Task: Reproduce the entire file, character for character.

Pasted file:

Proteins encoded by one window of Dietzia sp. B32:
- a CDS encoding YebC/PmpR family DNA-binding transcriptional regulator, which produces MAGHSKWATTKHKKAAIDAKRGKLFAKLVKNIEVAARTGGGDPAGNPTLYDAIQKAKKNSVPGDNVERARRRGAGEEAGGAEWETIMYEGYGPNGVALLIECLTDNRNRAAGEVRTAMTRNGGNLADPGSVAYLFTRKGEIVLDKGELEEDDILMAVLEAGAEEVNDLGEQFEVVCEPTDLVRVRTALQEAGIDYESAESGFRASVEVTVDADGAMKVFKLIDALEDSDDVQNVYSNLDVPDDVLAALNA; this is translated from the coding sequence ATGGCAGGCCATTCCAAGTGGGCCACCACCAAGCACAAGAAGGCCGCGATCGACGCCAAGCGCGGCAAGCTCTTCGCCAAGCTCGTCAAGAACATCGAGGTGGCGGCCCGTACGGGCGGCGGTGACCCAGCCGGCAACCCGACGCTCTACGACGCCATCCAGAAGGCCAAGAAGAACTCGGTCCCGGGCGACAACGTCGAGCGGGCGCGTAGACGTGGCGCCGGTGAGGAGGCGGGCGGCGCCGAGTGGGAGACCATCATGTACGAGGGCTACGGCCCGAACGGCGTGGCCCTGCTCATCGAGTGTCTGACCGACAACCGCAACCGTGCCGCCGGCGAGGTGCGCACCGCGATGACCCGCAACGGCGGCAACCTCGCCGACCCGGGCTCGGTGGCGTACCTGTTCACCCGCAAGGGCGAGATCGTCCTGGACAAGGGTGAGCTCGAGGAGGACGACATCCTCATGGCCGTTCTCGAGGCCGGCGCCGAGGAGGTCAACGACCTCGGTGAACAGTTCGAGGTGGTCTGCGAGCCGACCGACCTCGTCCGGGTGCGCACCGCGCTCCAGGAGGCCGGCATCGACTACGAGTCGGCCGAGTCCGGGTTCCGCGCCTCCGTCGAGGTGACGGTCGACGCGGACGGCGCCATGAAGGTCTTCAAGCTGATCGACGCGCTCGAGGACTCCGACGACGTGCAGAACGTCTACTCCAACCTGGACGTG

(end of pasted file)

Proteins encoded by one window of Dietzia sp. B32:
- a CDS encoding YebC/PmpR family DNA-binding transcriptional regulator, which produces MAGHSKWATTKHKKAAIDAKRGKLFAKLVKNIEVAARTGGGDPAGNPTLYDAIQKAKKNSVPGDNVERARRRGAGEEAGGAEWETIMYEGYGPNGVALLIECLTDNRNRAAGEVRTAMTRNGGNLADPGSVAYLFTRKGEIVLDKGELEEDDILMAVLEAGAEEVNDLGEQFEVVCEPTDLVRVRTALQEAGIDYESAESGFRASVEVTVDADGAMKVFKLIDALEDSDDVQNVYSNLDVPDDVLAALNA; this is translated from the coding sequence ATGGCAGGCCATTCCAAGTGGGCCACCACCAAGCACAAGAAGGCCGCGATCGACGCCAAGCGCGGCAAGCTCTTCGCCAAGCTCGTCAAGAACATCGAGGTGGCGGCCCGTACGGGCGGCGGTGACCCAGCCGGCAACCCGACGCTCTACGACGCCATCCAGAAGGCCAAGAAGAACTCGGTCCCGGGCGACAACGTCGAGCGGGCGCGTAGACGTGGCGCCGGTGAGGAGGCGGGCGGCGCCGAGTGGGAGACCATCATGTACGAGGGCTACGGCCCGAACGGCGTGGCCCTGCTCATCGAGTGTCTGACCGACAACCGCAACCGTGCCGCCGGCGAGGTGCGCACCGCGATGACCCGCAACGGCGGCAACCTCGCCGACCCGGGCTCGGTGGCGTACCTGTTCACCCGCAAGGGCGAGATCGTCCTGGACAAGGGTGAGCTCGAGGAGGACGACATCCTCATGGCCGTTCTCGAGGCCGGCGCCGAGGAGGTCAACGACCTCGGTGAACAGTTCGAGGTGGTCTGCGAGCCGACCGACCTCGTCCGGGTGCGCACCGCGCTCCAGGAGGCCGGCATCGACTACGAGTCGGCCGAGTCCGGGTTCCGCGCCTCCGTCGAGGTGACGGTCGACGCGGACGGCGCCATGAAGGTCTTCAAGCTGATCGACGCGCTCGAGGACTCCGACGACGTGCAGAACGTCTACTCCAACCTGGACGTG